All of the FFVP snacks in Parkside are beautifully presented, reflecting Cindy’s love of food and her desire to make new foods appealing to young children. Here’s the program in her own words: “On Tuesdays and Thursdays we send out trays filled with both a fruit and a vegetable for the schools FFVP nutrition break, 900 servings are ready to go at 7 AM.” That’s right folks – 900 servings of gorgeous eye-appleaing fruits and veggie twice a week to children who may have never tasted, or even seen, these produce items.

Parkside FFVP Snack Examples (2012)

Parkside FFVP Snack Examples (2012)

Parkside Elementary currently serves all students free breakfast and free lunch through USDA’s Community Eligibility Provision, last year 82 percent of students received free or reduced-priced meals. According to USDA, “The Fresh Fruit and Vegetable Program (FFVP) is a federally assisted program providing free fresh fruits and vegetables to students in participating elementary schools during the school day. The goal of the FFVP is to improve children’s overall diet and create healthier eating habits to impact their present and future health. The FFVP will help schools create healthier school environments by providing healthier food choices; expanding the variety of fruits and vegetables children experience; and increasing children’s fruit and vegetable consumption.” More details on USDA’s FFVP Fact Sheet.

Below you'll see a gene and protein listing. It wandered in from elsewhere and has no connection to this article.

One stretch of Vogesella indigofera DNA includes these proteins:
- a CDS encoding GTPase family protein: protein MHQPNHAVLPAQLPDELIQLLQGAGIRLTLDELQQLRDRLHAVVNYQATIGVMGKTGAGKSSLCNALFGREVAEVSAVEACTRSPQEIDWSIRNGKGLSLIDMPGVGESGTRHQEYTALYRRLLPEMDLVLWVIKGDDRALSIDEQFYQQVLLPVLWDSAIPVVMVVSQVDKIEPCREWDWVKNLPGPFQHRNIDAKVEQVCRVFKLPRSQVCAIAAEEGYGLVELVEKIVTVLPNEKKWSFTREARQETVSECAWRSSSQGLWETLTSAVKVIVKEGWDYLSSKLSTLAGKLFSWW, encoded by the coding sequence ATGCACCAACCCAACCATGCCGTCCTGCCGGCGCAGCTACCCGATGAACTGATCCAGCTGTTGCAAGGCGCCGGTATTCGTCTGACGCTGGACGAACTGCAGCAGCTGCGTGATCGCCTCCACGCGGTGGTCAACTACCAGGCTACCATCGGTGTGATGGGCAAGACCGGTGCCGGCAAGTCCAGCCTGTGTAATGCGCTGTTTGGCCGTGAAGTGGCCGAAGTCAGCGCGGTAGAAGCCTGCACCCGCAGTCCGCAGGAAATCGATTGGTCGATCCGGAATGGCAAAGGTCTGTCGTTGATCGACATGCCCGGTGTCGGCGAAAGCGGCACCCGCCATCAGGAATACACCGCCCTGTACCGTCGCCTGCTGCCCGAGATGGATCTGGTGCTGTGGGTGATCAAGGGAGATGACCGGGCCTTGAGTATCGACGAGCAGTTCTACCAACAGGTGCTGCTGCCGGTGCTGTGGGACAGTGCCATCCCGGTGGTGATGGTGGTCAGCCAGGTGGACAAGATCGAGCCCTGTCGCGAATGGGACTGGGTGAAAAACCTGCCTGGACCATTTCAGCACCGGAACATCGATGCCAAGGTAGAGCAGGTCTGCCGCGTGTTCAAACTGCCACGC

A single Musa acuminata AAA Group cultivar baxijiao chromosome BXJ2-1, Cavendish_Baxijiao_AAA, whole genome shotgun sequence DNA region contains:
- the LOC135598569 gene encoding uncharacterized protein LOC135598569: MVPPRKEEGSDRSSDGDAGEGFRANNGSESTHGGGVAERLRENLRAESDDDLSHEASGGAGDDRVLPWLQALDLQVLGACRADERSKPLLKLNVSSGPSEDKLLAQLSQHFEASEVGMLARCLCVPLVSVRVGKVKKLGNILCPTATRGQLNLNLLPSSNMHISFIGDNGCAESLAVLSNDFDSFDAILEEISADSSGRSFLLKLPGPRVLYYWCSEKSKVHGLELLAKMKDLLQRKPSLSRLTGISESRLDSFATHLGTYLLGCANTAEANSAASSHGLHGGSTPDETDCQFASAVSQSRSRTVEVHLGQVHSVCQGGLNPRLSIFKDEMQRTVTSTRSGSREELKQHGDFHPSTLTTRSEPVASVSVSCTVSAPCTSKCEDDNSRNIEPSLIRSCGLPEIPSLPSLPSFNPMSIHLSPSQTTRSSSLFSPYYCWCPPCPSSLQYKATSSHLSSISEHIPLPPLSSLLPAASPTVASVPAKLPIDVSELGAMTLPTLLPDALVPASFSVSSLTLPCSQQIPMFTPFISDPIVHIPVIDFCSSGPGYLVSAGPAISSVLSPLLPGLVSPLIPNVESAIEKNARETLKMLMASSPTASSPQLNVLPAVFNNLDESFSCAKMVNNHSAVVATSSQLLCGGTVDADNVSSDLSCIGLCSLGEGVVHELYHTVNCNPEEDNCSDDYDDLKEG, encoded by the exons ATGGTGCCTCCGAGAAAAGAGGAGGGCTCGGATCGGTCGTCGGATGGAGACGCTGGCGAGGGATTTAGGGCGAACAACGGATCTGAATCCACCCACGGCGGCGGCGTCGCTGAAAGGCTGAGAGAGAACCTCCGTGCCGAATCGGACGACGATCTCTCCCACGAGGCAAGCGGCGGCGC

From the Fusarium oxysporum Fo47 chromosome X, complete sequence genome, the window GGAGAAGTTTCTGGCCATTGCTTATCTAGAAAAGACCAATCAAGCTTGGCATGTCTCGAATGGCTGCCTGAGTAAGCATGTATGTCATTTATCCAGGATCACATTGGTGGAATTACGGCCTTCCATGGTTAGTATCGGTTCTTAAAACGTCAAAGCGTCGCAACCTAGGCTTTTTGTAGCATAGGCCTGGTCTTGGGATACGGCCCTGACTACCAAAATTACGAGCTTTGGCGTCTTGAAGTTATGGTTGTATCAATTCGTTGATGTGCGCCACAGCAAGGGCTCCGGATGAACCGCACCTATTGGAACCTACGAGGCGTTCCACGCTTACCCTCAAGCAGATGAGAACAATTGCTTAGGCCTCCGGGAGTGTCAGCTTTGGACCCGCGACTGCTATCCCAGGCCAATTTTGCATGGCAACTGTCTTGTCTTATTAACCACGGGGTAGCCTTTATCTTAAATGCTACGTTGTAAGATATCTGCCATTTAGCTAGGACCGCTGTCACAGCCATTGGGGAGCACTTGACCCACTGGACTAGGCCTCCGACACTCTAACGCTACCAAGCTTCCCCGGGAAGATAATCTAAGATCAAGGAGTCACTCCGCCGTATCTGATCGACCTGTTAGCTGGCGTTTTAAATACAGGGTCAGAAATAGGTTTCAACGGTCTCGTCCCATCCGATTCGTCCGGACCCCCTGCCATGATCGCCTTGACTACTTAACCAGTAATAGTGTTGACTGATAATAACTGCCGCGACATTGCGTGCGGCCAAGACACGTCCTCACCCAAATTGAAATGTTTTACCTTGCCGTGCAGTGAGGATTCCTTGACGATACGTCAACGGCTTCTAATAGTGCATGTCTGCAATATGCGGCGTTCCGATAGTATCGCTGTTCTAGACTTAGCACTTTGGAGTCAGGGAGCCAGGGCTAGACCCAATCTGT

Clearly Cindy Shepherd is meeting those FFVP goals – and more – at Parkside Elementary. Here’s a collage of students and teachers experiencing a Cuke-a-saurus for the first time in a 2013 FFVP Snack! Have you ever had one? Might be time to try!

Cuke-asaurus (aka Horned Melon), Parkside Elementary, Grants Pass, Oregon

Cuke-asaurus (aka Horned Melon), Parkside Elementary, Grants Pass, Oregon


31 days of #RealSchoolFood: Pinterest is THE Place

Every time there’s a wave of ‘bad school lunch’ photos, like #ThanksMichelleObama (which mostly backfired due to a poor choice of hashtags), people look to School Meals That Rock to respond. Now, thanks to our packed Pinterest page, we can! Thanks to lots of photos from across the USA, we now have 86 boards, 2,618 pins and 1,618 followers.

While we are proud of these numbers, we are not just trying to brag. School food Pinterest boards, like ours, can be incredibly useful when promoting #RealSchoolFood. Just today, a client wanted to know what school salad bars look like, so I directed her to our board School SALAD BARS That Rock. There she could see 40 colorful produce bars in schools from Washington state to Florida. (You could use this page to get some inspiration for upping the game on your local salad bar too!)